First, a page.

HUD does a tremendous amount to provide lower and middle income people with funding for buying a home with special programs that are in addition to its standard FHA program. The following are some of the HUD financial programs.
• The 203k Rehabilitation Mortgage. This program allows the buyer of a handyman-special or fixer-upper to obtain a mortgage loan, not only for the price of the home, but also for the cost of rehabilitation of the property.
• The Good Neighbor Next Door Mortgage Program. This program is for law enforcement officers, certain level teachers, firefighters, emergency medical technicians, and first responders. The program offers substantial incentives to these people so that they can live in the community where they work in what are called revitalization areas. The home buyer must commit to live in the property as his or her primary residence for at least thirty six months.
• Hurricane Discount Home Sales Program. This program was created on April 24, 2006. It allows hurricane evacuees with a FEMA registration as a hurricane evacuee to purchase a HUD home in any part of the country at a discount from its fair market value. In addition, HUD pays a portion of the closing costs and provides an FHA mortgage. The home buyer must commit to live in the property as his or her primary residence for at least one year.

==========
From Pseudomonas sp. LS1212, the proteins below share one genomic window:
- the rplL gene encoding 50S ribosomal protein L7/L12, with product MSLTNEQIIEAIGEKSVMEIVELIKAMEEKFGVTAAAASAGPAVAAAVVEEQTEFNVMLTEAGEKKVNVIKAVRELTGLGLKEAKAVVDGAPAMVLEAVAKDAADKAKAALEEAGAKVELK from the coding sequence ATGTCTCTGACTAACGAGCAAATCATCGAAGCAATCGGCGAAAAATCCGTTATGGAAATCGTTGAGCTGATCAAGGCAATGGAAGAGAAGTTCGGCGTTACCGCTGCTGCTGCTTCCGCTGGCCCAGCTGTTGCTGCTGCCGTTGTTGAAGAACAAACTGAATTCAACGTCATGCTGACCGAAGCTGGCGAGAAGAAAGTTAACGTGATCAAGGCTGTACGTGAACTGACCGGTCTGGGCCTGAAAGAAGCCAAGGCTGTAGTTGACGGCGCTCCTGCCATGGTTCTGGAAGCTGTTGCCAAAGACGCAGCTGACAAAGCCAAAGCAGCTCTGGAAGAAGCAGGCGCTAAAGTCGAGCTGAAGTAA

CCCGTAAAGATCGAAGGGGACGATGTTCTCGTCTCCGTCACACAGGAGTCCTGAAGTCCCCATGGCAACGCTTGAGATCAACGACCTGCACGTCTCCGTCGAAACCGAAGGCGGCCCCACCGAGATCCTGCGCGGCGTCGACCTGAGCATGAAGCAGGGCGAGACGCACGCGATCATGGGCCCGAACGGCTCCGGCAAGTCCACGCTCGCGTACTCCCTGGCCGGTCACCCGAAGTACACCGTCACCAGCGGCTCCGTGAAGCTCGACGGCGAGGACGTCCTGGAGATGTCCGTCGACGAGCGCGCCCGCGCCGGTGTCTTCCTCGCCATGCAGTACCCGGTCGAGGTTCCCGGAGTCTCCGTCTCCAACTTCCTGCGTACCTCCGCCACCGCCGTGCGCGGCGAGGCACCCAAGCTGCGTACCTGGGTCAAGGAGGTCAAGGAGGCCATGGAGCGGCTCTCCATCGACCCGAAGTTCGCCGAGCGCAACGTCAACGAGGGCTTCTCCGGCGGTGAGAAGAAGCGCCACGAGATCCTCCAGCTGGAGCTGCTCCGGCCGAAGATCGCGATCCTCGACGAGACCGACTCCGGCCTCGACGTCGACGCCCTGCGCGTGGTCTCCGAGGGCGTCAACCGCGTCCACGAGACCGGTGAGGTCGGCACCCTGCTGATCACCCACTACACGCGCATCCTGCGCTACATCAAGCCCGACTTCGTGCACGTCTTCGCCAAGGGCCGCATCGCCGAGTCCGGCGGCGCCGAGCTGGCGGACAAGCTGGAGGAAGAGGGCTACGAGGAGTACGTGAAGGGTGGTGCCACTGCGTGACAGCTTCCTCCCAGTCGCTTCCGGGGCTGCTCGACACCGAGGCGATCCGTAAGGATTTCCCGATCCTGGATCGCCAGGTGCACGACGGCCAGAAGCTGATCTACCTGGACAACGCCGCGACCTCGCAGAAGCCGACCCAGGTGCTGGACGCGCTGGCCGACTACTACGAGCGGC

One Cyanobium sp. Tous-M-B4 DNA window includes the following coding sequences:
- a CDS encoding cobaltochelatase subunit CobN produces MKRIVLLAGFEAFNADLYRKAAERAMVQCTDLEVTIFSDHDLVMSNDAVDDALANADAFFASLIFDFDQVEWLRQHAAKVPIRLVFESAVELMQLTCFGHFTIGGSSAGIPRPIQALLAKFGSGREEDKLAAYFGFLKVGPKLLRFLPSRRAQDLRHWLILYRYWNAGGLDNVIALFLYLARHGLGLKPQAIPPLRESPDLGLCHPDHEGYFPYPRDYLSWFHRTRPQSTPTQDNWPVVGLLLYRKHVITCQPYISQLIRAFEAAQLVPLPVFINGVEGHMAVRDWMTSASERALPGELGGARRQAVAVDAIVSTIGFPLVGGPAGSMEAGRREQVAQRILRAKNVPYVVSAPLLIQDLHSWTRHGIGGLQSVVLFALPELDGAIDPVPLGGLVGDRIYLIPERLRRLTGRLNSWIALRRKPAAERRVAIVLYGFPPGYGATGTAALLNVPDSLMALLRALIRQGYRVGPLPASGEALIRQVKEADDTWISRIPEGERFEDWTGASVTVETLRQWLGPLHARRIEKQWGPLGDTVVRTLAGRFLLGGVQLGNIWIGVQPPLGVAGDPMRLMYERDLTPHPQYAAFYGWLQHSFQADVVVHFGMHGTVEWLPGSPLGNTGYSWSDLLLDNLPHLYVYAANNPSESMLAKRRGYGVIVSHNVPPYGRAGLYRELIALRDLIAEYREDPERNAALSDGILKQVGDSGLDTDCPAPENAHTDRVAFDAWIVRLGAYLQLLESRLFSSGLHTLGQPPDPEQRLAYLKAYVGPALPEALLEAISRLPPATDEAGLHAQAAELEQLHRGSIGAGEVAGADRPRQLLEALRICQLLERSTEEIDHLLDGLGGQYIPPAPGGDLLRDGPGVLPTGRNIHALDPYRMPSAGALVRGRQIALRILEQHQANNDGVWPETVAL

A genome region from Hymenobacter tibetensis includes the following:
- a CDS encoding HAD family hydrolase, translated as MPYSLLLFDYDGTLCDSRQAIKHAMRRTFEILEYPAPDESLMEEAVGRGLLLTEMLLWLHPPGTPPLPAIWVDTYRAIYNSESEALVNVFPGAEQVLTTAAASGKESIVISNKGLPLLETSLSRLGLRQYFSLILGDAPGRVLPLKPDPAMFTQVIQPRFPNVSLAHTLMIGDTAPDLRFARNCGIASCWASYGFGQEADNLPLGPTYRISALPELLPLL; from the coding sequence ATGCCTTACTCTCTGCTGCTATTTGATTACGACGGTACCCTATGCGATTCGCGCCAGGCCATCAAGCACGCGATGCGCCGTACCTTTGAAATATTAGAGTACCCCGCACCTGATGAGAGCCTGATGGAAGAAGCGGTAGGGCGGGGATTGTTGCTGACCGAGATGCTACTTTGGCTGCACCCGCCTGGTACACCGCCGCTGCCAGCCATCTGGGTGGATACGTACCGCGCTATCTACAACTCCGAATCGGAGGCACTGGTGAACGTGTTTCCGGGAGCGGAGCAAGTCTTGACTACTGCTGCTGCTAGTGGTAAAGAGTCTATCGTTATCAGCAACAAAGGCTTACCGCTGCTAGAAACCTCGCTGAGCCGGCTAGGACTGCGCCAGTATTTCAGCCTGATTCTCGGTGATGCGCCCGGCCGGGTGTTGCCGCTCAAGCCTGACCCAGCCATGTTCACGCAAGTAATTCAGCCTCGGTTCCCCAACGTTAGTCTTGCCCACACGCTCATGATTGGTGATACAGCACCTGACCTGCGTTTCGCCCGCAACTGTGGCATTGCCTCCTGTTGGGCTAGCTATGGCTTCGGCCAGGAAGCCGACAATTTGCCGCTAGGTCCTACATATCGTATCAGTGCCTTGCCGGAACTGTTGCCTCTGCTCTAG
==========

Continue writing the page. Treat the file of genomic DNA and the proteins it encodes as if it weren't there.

• Homeownership Voucher Program. For those who are in the lower income group, HUD provides a Homeownership Voucher Program, which is similar to the Public Housing Voucher system in use for rentals. The home buyer must meet some very strict requirements including a minimum amount of income, again similar to what is done in rentals.
• Section 184 Indian Housing Loan Guarantee Program. This program was created to provide an influx of mortgage lending in Indian Country. It offers a government loan guarantee to private sector lenders who make mortgage loans in Indian Country. Indian Country is defined as land located in a Native American area or Alaska Native area.